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But of course there are also plenty of haters and doubters. A lot of folks don’t want to outright call her a liar, but instead suggest that while she truly believes that it happened, that it did not. A lot of people can’t bring themselves to believe that this talented director has engaged in this criminal violent behavior (although the more ambiguous fascination with younger women seems palatable.) Even friends that I thought understood about these things cited the now imfamous Daily Beast article at me, which spends quite a lot of time excusing ‘creepy’ behavior and insinuating that Dylan was “disturbed” and thus isn’t telling the real truth. Plenty of name calling and mud slinging and accused-defending goes on when sexual assault accusations go public. We also tend to engage in a lot of cultural forgetfulness. But that first support quote is super important to remember:  false accusations are incredibly rare, statically insignificant. The balance of power between individuals is not equal. If you start from a place of skepticism when listening to a victim’s story, then you truly don’t understand this issue.

I think that last stat would shock a lot of folks... from http://www.rainn.org/statistics
I think that last stat would shock a lot of folks… from http://www.rainn.org/statistics

This is something everyone should be outraged by, because this kind of thinking affects us all. If we are all confused on what sexual assault (and sexual assailants) look like, then we are probably also confused on exactly what it means to give consent. That has drastic implications for all sexual relationships. ‘No means no’ is actually not as accurate as ‘Yes means yes’, and our cultural ambivalence regarding consent trickles down and leads to street harassment and the idea of ‘friend zoning’. If women are made to be the gate keepers of their bodies, they are stripped of their humanity and exist only as a sex object to be won by any means necessary (including trickery, coercion, and force.)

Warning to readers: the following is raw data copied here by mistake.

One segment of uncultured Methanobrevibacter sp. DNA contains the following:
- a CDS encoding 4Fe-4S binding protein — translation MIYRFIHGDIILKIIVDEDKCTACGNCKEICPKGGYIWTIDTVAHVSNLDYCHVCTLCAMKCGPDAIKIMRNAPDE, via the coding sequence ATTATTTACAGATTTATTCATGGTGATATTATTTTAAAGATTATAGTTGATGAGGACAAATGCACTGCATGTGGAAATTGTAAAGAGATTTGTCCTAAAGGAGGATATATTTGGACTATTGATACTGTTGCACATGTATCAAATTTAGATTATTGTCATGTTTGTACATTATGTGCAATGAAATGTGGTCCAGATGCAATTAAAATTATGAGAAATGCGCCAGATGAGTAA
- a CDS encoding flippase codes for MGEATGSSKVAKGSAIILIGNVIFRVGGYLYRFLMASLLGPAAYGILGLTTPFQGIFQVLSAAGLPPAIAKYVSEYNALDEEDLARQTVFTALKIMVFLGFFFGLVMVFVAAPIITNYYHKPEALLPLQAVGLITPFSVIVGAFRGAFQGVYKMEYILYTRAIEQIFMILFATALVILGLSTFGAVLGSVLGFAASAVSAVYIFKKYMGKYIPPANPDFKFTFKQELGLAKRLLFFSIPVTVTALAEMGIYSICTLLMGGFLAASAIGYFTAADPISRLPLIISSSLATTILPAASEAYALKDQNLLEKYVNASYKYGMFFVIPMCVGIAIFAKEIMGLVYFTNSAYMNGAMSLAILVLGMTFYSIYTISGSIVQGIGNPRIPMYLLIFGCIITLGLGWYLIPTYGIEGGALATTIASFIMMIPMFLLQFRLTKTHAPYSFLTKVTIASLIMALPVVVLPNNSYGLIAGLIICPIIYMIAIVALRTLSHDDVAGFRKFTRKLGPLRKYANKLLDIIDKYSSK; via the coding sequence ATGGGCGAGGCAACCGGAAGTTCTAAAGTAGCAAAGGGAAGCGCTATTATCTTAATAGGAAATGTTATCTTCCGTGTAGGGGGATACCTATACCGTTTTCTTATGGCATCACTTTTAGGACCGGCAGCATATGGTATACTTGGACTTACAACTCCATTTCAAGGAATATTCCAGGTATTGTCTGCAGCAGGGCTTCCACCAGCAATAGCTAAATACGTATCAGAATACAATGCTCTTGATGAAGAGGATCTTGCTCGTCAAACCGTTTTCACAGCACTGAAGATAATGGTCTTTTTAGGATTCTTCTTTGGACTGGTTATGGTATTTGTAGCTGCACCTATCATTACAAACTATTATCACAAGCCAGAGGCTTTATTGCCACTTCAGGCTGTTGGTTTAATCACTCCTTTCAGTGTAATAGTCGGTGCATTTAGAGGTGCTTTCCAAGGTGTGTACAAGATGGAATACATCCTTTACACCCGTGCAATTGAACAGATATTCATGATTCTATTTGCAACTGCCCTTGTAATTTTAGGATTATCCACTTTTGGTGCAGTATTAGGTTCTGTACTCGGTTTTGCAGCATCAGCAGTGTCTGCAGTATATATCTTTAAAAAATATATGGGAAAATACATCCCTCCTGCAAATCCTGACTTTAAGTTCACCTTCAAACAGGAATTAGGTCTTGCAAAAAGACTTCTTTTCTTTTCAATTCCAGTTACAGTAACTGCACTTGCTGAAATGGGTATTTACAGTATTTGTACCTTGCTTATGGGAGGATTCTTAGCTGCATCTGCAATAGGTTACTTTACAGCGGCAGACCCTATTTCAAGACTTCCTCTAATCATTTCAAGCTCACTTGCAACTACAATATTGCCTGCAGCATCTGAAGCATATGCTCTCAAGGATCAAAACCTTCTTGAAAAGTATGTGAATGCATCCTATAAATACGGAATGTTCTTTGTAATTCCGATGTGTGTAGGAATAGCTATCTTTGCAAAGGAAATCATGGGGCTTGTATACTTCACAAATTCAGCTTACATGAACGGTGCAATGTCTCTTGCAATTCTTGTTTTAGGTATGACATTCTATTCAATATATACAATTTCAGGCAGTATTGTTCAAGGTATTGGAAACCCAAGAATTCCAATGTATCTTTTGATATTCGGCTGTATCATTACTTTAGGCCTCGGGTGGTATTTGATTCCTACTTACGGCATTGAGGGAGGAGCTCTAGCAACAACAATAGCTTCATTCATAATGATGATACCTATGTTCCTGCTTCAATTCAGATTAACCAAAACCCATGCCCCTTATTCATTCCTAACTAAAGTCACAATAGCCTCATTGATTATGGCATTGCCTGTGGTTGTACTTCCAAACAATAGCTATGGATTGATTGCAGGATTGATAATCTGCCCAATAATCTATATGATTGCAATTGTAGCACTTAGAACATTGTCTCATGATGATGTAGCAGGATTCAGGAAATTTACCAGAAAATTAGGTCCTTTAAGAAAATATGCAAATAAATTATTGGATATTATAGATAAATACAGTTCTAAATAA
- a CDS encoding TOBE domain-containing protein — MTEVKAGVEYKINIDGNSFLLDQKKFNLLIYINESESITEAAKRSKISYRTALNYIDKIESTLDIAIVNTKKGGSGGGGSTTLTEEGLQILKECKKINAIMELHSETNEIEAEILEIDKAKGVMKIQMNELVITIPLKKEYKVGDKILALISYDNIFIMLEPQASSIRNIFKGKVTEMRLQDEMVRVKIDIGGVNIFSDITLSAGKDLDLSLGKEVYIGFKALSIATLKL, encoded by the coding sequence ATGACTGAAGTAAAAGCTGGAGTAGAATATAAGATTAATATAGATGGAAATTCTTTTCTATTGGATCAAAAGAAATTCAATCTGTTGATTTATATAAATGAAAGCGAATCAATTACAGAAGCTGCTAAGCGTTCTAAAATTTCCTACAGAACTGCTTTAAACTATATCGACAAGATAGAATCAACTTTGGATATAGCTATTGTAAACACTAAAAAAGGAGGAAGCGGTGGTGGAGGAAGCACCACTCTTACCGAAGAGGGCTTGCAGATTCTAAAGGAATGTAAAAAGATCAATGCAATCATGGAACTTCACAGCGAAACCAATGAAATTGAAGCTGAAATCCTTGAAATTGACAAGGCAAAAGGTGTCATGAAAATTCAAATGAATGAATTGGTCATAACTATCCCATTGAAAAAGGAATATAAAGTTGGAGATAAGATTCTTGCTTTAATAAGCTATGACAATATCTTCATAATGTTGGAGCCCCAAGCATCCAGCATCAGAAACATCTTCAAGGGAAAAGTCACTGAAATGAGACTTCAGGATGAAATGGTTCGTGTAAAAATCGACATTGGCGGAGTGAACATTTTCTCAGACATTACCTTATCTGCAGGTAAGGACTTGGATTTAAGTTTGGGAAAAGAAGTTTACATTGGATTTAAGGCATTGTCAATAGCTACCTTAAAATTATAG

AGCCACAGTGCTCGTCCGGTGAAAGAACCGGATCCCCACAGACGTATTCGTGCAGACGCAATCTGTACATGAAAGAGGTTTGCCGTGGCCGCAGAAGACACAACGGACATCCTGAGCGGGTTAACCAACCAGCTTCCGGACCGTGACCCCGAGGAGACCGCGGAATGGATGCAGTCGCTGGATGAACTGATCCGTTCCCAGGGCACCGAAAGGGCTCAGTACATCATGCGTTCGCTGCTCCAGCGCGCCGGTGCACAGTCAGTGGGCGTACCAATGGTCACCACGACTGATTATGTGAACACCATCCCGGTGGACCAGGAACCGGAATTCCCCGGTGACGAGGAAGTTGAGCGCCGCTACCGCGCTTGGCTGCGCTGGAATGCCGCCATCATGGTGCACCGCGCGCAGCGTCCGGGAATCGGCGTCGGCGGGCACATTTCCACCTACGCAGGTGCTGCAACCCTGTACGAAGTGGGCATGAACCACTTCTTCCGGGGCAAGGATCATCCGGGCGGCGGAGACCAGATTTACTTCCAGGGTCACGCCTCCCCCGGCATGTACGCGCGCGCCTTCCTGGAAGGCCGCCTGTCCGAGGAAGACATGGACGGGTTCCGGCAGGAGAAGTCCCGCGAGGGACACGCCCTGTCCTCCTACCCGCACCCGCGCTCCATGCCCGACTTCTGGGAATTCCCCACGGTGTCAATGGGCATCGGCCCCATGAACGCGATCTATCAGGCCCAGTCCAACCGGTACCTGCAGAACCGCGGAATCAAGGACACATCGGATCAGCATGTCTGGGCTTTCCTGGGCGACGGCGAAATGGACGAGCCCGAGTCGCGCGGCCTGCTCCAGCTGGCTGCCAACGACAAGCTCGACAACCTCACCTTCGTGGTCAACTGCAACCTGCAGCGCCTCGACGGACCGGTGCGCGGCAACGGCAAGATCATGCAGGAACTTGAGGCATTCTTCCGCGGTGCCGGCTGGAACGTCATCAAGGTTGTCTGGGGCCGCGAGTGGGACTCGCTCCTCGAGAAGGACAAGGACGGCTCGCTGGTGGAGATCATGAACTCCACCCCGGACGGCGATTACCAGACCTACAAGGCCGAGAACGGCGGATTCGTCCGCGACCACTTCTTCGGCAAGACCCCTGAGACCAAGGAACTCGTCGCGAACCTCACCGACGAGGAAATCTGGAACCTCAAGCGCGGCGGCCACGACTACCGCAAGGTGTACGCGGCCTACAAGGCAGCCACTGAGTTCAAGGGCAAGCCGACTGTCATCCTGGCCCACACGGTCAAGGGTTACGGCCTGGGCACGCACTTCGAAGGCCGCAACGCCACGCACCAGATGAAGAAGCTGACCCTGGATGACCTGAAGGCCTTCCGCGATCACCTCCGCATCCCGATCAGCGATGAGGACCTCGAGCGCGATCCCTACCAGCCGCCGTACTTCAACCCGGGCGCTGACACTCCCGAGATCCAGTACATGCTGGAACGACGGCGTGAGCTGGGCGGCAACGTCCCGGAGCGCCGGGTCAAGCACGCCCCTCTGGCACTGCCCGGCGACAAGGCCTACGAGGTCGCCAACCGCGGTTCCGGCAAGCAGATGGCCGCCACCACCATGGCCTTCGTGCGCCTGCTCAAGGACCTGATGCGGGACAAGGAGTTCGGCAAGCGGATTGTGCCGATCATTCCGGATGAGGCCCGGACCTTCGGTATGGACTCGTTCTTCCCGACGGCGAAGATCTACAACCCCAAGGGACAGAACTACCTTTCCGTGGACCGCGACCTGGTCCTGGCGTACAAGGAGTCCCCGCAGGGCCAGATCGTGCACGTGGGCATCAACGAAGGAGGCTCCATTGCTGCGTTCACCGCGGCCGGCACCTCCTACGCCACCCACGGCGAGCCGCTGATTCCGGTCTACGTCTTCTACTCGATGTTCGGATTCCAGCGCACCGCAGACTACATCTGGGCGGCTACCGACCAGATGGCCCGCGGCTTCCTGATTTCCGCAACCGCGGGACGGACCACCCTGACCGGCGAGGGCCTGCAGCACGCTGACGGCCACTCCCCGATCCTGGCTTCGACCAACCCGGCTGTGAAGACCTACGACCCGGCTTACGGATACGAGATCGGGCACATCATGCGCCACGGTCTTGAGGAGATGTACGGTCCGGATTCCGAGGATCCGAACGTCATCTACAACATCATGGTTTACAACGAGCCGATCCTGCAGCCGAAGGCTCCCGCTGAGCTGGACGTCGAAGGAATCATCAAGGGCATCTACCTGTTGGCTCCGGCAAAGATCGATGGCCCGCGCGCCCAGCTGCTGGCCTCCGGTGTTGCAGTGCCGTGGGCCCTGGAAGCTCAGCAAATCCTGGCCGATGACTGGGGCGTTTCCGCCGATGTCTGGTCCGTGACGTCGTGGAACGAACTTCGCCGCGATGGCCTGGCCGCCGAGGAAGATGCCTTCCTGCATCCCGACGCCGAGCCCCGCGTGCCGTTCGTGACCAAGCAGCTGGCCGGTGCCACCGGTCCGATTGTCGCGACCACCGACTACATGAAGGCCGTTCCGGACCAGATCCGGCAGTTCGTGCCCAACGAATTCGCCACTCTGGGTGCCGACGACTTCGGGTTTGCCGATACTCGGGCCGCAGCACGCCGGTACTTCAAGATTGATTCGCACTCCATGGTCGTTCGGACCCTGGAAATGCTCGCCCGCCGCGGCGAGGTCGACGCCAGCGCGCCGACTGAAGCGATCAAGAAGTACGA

consentGIF

All of this dehumanizing behavior also strips women of their ability to be sexually empowered humans, and then you have a whole population experiencing shame and guilt around their bodies and their desires, folks who cannot positively participate in their own sexuality. Which is terrible.

exactly. not cool.
exactly. not cool.

And when you make a person an object, you get the kind of culture that normalized the violent images shown above. Because an object doesn’t deserve compassion or empathy. And this overall lack of compassion for women’s bodies creates the imbalance we all feel everyday.

from a talk on rape in native american communities, where sexual violence exists in epidemic proportions
from a talk on rape in native american communities, where sexual violence exists in epidemic proportions

That is why Oppressed Majority is so jarring, because that power shift is so dramatic.

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I’ll end with this epic snark from Lauren Conrad, responding to a sexist and gross question from a radio personality. Just another everyday moment of sexism. It’s not just about the loud moments of sexual assault and violence, it’s also about this kind of small moment that is still hurtful, disrespectful, and wrong.

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#werk
#werk
well played!
well played!

These are the moments, large and small, that we must all work to prevent through education and healing for both men and women, if we are to have any chance of a truly respectful and fulfilling coexistence. Rape culture affects all of us negatively, and the future of women’s safety and our sexual health as a culture depends upon it’s dismantling. It will need to be a team effort the likes of which has never been seen, but I do believe (on optimistic days) that folks everywhere are waking up, and seeing collective effort and momentum gives me much hope. Speak up and speak out. You’ll be in good company.